- Volumes set to increase as more Australians expect to sell their home and buy a new one in 2024
- Property prices and rents tipped to keep rising
- Cost-of-living pressures are greatest concern for Australians
Australians’ enthusiasm for selling their homes and buying new ones has not been dampened by rising interest rates and fears of an economic slowdown with property transactions tipped to increase in the new year as house prices and rents continue to rise.
The Dye & Durham Australian Pulse Survey for the December quarter found 8% of the population was likely to sell a primary residence to purchase another one in the next 12 months.
This was unchanged from the September quarter despite the Reserve increasing in the official cash rate for the 13th time in the current cycle in November and new economic figures showing the pace of economic growth was easing.
The 8% per cent of people planning to sell and buy another primary residence compares with only 2% of the total population who had sold a primary residence to buy a new one in the previous 12 months.
Managing Director of Dye & Durham Australia, Dennis Barnhart said that property transactions are on the rise.
“After a downturn for much of 2023 on last year’s volumes, as sellers held back going to market, we are seeing settlement levels returning to close to the same level as 12 months ago,’’ Mr Barnhart said.
“This is most likely being driven by more stock being put on the market as interest rates near the top of the cycle,’’ Mr Barnhart said.
The survey of 1604 Australians taken from November 29 to December 3 by Resolve Strategic, found significant pent-up demand in the property market with 24% of respondents waiting for interest rates to drop before transacting and 26% waiting for purchase prices to drop before entering the market.
More than two thirds of respondents (69%) expected housing prices to continue to rise over the next 12 months compared with only 7% who expected prices to fall.
More than three-quarters of respondents (77%) believed rents would continue to increase with only 3% of respondents believing they would fall.
The number of people likely to buy an investment property to rent out declined 1% in the past three months to 10%.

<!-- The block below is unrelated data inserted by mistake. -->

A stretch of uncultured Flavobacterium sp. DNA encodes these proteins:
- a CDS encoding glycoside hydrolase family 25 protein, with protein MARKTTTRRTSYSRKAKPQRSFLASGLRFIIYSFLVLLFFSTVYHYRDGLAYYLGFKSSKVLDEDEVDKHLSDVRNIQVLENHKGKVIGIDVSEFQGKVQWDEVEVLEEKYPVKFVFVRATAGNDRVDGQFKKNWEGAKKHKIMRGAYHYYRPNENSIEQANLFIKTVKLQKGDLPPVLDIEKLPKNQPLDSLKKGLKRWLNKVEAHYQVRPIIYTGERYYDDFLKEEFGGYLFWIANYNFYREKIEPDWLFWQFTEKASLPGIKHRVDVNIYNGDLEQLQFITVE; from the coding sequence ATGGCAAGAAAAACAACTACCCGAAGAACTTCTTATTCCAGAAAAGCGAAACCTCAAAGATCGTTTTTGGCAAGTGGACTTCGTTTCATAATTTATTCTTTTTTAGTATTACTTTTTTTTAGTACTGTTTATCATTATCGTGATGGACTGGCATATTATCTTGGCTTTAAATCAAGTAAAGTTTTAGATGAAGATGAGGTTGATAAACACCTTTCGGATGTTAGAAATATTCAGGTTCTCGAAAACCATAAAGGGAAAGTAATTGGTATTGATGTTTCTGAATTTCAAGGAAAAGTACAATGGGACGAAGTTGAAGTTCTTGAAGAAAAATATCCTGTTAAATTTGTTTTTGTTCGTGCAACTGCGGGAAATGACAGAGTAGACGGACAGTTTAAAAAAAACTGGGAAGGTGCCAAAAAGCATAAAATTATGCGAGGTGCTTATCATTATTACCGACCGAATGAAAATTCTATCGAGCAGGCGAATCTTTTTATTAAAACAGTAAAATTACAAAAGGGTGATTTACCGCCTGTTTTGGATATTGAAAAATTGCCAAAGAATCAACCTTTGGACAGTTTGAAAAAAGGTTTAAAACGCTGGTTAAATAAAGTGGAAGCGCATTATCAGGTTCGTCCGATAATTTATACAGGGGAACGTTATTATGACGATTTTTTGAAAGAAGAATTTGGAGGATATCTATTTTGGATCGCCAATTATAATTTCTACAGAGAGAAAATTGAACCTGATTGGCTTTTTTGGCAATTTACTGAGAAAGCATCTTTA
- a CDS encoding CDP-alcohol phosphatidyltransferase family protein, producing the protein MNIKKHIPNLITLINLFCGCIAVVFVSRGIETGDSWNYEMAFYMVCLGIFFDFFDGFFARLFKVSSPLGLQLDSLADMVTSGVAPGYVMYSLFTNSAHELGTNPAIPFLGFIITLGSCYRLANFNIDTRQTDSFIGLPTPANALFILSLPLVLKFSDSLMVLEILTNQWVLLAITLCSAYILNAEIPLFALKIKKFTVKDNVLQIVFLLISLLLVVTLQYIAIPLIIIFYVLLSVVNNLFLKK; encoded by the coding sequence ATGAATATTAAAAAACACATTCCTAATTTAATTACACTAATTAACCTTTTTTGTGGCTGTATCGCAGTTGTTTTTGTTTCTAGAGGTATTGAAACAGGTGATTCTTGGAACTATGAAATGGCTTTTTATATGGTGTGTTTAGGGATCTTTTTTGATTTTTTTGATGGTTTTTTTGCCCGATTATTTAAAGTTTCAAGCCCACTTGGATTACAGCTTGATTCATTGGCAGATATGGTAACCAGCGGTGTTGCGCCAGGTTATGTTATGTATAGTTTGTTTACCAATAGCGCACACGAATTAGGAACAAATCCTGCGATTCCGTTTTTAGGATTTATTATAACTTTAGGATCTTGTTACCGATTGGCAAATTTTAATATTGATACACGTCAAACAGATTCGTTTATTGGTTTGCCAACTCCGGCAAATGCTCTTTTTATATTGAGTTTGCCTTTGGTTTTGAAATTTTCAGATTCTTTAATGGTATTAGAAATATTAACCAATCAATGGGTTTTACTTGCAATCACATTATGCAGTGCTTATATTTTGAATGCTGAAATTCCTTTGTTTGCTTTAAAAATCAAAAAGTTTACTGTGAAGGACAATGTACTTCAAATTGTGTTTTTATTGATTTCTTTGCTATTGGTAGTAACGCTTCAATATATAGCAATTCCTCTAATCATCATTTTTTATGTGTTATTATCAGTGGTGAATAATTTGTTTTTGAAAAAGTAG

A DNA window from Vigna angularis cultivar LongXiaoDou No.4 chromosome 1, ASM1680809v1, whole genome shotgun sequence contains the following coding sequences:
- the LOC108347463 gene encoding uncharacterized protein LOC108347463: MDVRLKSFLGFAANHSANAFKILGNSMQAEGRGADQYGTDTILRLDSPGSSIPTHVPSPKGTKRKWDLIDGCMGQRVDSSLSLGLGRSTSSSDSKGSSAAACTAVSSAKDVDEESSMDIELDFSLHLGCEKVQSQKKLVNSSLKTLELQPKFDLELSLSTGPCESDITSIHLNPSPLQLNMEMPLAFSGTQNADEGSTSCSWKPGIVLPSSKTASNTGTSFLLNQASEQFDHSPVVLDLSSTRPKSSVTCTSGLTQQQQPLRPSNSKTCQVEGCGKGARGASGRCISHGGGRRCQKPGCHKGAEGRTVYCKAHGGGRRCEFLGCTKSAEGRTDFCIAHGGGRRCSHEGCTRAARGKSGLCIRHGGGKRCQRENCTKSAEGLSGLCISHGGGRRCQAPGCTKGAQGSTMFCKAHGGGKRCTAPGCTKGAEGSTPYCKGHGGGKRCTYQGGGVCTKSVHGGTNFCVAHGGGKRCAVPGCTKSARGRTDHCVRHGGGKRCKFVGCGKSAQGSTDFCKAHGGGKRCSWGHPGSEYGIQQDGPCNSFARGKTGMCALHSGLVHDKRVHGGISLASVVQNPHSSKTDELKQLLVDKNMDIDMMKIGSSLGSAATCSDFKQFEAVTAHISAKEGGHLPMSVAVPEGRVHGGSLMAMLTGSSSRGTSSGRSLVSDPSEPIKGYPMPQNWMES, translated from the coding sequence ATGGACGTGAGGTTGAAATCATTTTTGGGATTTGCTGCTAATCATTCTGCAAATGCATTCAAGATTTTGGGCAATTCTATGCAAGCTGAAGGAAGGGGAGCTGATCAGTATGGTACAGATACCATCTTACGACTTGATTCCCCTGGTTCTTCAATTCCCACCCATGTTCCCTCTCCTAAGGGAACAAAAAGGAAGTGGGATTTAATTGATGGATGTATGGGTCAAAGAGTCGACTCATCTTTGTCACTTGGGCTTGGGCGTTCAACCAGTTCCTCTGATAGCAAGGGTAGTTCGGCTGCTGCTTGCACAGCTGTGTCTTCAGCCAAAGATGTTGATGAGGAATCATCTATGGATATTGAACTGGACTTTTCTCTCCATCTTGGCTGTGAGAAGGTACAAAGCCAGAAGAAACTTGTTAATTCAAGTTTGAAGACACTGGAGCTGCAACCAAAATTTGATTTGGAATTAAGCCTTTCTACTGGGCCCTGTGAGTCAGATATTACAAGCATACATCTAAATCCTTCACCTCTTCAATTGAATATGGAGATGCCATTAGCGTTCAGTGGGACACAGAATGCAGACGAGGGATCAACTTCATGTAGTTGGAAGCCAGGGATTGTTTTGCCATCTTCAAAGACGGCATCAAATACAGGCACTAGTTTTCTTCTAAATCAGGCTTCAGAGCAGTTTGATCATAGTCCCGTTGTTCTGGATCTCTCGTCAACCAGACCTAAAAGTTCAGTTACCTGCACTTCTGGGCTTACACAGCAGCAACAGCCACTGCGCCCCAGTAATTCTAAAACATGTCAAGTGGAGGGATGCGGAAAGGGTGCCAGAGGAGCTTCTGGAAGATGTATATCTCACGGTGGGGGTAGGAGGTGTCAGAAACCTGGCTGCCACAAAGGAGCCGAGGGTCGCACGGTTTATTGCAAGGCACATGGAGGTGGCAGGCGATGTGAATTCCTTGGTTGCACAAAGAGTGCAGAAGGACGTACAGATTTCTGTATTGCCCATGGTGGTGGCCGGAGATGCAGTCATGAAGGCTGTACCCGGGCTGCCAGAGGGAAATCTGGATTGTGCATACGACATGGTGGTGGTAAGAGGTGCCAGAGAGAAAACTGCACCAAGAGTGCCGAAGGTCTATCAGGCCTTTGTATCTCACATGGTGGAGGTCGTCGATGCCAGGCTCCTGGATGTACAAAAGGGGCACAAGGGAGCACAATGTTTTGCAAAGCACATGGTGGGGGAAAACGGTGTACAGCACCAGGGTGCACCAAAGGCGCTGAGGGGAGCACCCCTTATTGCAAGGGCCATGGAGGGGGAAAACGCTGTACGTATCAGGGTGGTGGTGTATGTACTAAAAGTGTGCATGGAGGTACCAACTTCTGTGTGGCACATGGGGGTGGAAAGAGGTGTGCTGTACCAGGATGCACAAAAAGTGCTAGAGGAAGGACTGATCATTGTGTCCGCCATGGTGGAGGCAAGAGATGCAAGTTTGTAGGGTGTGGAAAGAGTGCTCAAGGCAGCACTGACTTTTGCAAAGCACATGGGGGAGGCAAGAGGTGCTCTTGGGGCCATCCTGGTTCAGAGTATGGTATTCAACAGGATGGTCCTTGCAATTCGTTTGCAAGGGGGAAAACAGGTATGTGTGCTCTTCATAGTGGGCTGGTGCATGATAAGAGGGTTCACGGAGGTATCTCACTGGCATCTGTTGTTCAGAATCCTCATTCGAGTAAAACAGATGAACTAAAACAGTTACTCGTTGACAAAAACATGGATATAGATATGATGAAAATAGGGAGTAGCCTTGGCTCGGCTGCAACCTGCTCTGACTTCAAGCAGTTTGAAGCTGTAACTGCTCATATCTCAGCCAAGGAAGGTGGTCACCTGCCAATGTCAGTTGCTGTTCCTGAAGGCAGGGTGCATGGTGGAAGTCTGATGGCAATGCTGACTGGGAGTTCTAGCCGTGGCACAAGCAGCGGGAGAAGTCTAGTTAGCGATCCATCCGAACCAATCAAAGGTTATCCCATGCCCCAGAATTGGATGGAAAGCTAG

The number of respondents intending to buy their first home also fell by 1 point to 7%.
When results in the survey were filtered to only those likely to buy or sell a house in the next 12 months, 15% said they were likely to sell their primary residence to buy a new one in 2024, which was same as for the September quarter survey.
However this was a significant rise on the past year. When the results were filtered for those likely to buy or sell a house, only 4% said they had sold their primary residence in the past year to buy another one.
The proportion waiting for a fall in interest rates before buying or selling fell to 32% in the December survey from 35% in September quarter, while the number waiting for purchase prices to increase before selling fell to 19% in the latest survey from 21% in September.
The survey was initiated by Dye & Durham, a leading global legal-technology company, that provides practice management software to legal professionals, including best-in-class property conveyancing workflows, as well as property search capabilities to help lawyers and their clients complete any transaction with certainty and reliability.
Resolve Strategic founder Jim Reed said higher income earners had slowed down their sales of primary residences in the past 12 months while 18–34-year-olds who were lucky enough to have a foot on the property ladder were also not changing properties.
Cost-of-living pressures rise with almost half of Australians saying they are worse off
More than two-thirds of Australians (69%) rate cost-of-living pressures as very important with housing costs being an important subset at 53% very important.
Almost half of Australians (48%) reported they were worse off financially than this time last year, a 2-point rise on the September Pulse survey.
Trades qualified (53%), people without employment (59%) and lower income earners (57%) and renters (52%) were the groups with the highest proportion of people considering themselves worse off.
One third (33%) considered their financial position would worse further over the next year. Only 24% believed their financial situation would improve over the next year.
Survey respondents were also pessimistic about the direction of the economy with 58% expecting Australian to enter recession next year (if it was not already in recession).
Support is divided for the Stage 3 tax cuts, which are due to be introduced from July 1 next year and would reduce the tax rate on all income between $120,000 to $200,000 to 30% and introduce a top marginal rate of 45% for income above $200,000.
One third of respondents (33%) supported the tax cuts while 24% opposed them.
Support increased modestly to 41% when an alternative design that preferences low and middle-income earners was put to respondents.Go to Media